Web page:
If everyone plays their part. 

As a city official said to me shortly after I arrived here, “Memphis is what you make it. It can frustrate the hell out of you, but it can also be the most exhilarating experience of your life.” So far, his words have proven spot on. And I am proud to play even the smallest part in this new Memphis renaissance. 

Not to become another Nashville or another New Orleans. And not even to make the same types of comebacks as a Detroit or a Pittsburgh. But to help it stand on its own shoulders. To not compare itself, ourselves, to other cities, but to become the Memphis that only Memphis can be. 

In April I wrote that Memphis “doesn’t announce itself with silver skyscrapers and streets of gold. It’s not a blond bombshell kind of seduction; it’s the pretty, demure girl by the fireplace, who is already talking to friends, smiling, who conveys intelligence and quiet confidence. She seeks a connection that looks past the emptiness of the bright lights, and instead to depths and complexities that only the soulful can embrace. Memphis comes alive for you only if you’re smart enough to love her body and soul, embracing her flaws and all her scars.”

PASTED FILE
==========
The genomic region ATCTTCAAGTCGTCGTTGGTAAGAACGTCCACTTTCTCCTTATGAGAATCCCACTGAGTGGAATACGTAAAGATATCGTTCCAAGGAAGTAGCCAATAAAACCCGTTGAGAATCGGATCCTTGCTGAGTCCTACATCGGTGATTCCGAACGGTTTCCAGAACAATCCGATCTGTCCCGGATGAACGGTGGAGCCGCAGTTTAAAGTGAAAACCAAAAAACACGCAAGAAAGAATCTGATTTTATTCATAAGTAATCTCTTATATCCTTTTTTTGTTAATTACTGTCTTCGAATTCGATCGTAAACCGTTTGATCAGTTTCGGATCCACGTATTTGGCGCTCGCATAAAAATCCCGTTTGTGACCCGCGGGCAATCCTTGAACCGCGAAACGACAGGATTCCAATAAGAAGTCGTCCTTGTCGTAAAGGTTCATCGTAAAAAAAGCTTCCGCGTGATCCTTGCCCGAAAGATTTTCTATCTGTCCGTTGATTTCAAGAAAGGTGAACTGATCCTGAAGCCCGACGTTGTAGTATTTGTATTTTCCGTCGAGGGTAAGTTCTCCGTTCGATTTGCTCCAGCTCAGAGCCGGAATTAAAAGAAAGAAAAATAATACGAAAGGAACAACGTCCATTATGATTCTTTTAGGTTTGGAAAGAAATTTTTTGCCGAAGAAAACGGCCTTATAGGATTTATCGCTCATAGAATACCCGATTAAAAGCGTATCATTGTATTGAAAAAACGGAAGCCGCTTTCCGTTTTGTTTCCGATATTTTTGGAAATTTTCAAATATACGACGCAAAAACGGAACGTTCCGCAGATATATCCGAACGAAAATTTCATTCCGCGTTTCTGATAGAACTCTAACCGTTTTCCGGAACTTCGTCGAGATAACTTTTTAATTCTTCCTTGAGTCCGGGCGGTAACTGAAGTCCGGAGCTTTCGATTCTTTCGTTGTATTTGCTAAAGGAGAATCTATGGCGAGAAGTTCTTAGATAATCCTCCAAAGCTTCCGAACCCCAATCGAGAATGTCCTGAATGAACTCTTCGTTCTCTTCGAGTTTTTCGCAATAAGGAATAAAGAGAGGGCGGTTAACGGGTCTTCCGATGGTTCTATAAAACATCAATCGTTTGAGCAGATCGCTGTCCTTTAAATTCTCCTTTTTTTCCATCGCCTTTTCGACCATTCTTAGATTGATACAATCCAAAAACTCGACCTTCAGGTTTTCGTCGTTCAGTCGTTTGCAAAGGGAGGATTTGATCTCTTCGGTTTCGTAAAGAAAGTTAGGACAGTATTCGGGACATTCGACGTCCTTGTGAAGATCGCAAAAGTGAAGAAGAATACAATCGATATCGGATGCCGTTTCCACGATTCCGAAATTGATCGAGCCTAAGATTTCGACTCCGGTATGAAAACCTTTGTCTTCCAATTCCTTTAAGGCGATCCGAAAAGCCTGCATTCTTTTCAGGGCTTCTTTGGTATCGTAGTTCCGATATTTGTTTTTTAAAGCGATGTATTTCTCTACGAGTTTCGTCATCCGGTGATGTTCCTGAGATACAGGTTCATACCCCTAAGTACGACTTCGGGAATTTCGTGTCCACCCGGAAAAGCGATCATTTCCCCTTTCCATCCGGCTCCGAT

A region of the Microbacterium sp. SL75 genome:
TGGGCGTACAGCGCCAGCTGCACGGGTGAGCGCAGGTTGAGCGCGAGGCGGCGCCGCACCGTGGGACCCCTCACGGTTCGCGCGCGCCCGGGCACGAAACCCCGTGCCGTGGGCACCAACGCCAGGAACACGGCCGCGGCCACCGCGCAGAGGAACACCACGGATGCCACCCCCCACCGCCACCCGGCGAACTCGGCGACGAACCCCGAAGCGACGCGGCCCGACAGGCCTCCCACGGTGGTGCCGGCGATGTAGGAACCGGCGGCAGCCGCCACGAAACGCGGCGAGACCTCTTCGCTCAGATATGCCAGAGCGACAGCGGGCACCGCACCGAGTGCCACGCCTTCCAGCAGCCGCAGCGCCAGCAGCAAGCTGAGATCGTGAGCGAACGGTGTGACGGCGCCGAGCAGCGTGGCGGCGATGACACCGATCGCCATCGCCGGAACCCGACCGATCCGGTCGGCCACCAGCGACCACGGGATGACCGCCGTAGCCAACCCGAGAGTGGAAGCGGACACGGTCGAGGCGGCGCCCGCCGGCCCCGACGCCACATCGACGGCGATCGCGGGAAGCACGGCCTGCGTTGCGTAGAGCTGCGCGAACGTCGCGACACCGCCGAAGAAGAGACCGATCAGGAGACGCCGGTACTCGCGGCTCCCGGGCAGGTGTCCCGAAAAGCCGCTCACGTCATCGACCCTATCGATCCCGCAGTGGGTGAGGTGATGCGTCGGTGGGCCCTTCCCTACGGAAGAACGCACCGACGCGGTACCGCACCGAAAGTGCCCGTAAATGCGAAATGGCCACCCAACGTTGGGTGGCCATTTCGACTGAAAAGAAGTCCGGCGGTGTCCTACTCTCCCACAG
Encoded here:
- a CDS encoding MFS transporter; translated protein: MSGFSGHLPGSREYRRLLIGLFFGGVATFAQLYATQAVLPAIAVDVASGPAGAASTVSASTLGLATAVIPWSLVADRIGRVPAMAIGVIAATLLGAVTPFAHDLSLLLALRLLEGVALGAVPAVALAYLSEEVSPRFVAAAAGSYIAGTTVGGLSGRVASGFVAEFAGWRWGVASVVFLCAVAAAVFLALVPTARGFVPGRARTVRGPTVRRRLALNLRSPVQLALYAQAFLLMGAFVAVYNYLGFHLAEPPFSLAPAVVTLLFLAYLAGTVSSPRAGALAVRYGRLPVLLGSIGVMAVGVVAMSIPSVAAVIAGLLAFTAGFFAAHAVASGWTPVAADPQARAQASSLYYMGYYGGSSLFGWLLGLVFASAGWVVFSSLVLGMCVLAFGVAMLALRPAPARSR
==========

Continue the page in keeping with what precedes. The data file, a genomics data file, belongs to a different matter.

I wrote it then and I love that I not only still feel that way, I am living it and embracing it, even more than I imagined I would. I love that I still need Memphis, and Memphis still needs me, even more so now than that day a year ago when I crossed that bridge, planted myself into its streets, and became part of its soul. 

Opening day of Big River Crossing, Oct 22, 2016.
I like to joke that the City of Memphis held a bridge party for me
on my first anniversary of arriving in Memphis.